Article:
From Frugivore — Over the last two decades, few music videos have hit mainstream television promoting sexual health. Everything from HIV to unplanned pregnancies has been a topic for pop culture discussion, but the framing around these issues often remains problematic for women. It’s easy to simply praise an artist for talking about sex outside of just pleasure. But it’s also important that artists’ create discourses that don’t simply rely on stereotypes or promote unrealistic solutions to the masses.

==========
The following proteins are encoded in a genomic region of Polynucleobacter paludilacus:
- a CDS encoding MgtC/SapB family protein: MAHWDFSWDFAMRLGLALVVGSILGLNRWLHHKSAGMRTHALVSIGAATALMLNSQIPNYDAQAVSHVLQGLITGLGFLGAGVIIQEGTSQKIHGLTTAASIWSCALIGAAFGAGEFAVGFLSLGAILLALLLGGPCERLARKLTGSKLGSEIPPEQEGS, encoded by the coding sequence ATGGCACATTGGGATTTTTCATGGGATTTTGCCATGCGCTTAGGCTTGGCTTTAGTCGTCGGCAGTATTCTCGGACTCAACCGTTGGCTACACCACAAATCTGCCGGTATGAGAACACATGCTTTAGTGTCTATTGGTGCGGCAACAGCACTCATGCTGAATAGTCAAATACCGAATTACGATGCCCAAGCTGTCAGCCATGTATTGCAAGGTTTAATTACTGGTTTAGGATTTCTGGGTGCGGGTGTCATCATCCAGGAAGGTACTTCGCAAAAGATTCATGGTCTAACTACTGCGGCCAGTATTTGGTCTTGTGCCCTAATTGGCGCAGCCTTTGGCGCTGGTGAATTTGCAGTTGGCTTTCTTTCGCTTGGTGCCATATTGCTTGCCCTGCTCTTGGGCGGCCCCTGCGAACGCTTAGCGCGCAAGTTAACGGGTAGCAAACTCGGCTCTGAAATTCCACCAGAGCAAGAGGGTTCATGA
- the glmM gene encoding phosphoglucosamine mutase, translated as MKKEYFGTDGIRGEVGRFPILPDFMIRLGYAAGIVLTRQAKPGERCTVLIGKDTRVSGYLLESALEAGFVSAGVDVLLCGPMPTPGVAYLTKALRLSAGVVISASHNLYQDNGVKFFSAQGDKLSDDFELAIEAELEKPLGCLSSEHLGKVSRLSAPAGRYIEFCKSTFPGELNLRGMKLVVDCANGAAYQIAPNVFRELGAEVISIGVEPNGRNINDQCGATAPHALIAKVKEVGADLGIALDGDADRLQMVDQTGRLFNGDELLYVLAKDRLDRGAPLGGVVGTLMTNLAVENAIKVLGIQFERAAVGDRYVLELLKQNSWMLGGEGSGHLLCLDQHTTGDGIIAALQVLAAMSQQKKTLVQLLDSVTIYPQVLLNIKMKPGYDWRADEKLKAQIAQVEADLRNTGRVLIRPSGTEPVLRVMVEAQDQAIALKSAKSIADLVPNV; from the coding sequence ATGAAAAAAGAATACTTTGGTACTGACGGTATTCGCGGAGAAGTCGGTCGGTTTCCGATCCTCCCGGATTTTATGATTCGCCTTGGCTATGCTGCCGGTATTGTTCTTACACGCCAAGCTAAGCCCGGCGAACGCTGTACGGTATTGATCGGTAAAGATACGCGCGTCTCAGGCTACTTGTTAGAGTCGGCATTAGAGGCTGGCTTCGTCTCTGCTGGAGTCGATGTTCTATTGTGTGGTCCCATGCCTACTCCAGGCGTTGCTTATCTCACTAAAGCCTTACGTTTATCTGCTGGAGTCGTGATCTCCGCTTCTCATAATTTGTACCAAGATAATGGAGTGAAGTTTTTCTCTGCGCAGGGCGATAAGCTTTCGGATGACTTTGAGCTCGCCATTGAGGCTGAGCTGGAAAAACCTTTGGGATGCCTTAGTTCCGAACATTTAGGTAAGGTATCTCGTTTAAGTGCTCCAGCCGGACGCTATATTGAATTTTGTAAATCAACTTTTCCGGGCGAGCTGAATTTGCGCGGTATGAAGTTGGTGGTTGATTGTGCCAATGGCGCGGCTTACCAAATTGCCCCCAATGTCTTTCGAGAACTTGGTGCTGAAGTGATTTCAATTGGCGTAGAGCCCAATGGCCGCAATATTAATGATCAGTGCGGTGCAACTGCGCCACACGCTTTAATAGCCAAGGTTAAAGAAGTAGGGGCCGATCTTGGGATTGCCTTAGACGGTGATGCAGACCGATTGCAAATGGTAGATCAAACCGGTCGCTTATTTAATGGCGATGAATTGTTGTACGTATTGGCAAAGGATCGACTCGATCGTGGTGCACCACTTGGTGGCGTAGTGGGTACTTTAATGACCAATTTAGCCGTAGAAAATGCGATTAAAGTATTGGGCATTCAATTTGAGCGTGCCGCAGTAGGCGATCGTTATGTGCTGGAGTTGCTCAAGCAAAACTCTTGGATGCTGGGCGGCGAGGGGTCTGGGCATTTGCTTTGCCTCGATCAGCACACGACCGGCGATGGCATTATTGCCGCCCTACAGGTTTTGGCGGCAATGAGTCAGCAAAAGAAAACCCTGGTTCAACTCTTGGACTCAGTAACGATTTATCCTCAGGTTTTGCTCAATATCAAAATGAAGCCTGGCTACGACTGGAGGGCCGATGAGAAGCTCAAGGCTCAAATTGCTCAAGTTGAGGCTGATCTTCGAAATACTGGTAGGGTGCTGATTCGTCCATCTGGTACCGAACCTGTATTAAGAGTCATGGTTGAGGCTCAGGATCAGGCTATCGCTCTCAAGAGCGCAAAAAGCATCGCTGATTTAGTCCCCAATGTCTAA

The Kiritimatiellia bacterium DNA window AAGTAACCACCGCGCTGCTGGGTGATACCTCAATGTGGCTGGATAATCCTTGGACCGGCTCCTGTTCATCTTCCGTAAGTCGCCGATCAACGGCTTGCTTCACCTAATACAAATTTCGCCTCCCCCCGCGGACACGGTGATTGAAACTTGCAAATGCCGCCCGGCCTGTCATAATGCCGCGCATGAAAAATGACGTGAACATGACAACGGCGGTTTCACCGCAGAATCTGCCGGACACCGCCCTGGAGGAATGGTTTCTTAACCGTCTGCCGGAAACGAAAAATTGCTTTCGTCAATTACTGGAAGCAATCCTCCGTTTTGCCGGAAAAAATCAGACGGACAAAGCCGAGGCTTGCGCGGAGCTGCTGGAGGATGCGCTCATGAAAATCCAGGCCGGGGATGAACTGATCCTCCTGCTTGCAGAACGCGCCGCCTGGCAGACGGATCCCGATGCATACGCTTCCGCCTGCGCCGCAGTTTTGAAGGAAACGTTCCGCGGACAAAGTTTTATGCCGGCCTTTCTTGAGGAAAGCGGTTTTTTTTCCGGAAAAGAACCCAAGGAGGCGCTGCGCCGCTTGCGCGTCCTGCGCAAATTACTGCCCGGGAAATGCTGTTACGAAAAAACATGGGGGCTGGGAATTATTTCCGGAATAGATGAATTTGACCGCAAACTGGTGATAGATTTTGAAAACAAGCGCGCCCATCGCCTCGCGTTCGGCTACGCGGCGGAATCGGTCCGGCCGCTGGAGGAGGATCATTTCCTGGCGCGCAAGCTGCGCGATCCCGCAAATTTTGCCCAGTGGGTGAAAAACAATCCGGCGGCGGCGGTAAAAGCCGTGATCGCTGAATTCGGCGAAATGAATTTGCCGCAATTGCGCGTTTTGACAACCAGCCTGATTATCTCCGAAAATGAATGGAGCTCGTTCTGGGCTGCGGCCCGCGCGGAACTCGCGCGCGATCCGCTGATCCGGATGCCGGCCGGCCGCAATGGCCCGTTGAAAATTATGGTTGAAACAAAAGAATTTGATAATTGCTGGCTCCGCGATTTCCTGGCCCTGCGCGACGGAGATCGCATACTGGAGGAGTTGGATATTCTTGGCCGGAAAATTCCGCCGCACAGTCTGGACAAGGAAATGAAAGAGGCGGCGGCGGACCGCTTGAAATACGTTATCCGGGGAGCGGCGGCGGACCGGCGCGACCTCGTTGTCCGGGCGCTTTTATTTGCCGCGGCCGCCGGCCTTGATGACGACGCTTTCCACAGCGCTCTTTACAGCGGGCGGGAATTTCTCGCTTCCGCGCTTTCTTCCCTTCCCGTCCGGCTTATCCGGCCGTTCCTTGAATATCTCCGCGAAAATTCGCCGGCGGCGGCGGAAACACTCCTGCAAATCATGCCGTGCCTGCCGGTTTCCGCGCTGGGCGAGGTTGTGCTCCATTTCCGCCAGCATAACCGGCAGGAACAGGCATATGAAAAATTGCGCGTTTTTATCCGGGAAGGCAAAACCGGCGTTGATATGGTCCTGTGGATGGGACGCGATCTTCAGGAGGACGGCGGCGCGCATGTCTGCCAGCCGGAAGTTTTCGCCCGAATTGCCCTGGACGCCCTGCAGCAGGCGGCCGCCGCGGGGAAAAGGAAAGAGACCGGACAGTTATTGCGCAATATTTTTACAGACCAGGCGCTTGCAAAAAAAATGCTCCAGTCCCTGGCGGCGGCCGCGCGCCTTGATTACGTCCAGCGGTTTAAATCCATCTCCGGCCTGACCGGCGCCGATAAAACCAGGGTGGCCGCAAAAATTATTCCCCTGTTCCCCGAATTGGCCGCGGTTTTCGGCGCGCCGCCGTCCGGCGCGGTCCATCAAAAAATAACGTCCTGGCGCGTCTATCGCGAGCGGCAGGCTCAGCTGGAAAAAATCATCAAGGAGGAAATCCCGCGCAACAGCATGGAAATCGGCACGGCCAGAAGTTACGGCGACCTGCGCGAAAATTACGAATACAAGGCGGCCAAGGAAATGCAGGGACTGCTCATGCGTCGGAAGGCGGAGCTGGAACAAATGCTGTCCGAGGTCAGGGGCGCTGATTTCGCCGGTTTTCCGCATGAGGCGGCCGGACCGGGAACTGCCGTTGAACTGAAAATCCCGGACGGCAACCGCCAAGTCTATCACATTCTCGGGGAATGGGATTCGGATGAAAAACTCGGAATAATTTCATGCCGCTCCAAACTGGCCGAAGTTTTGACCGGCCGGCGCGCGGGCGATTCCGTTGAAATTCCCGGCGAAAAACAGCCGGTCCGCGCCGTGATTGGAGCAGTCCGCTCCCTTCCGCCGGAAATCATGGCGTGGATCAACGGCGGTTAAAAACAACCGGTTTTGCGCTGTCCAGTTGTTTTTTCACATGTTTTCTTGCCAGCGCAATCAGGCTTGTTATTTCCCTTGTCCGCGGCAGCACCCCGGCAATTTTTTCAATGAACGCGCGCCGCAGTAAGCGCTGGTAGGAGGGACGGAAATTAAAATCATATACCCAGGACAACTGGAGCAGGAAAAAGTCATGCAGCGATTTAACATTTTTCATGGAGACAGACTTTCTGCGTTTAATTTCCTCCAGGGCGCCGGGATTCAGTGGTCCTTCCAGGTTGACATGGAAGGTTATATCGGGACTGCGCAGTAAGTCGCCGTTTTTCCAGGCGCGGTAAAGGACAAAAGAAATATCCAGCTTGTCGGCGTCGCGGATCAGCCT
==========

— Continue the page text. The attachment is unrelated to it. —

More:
In 2006, Lyfe Jennings’ “S.E.X.” told the story of a 17-year-old girl going through puberty and coming into her sexuality. As her body developed and attracted male attention, Lyfe Jennings and songstress LaLa Brown warned the young woman to hold on to her innocence and not to have sex until she was ready. According to the song’s lyrics, there was a young man in her neighborhood who was pressuring her, and using the same tired line of “you’ll do it if you love me.” While this certainly is a reality for many young women, what about the others that want to have sex at an earlier age? It’s an old stereotype that young women are unwilling and uncapable of handling sex during youth. But the truth is that not every young woman wants or should have to pursue abstinence until she’s an adult. And while it may make adults uncomfortable, young people, both boys and girls, need to be informed about all of their options when it comes to sex, not just the ones that make adults sleep easier at night. That being said, why does the “think before you let it go” discourse always end up as a lecture for just young women? While Lyfe Jennings certainly deserves a pat on the back for making a “conscious” video, it would’ve been revolutionary if he actually geared his message to young men.

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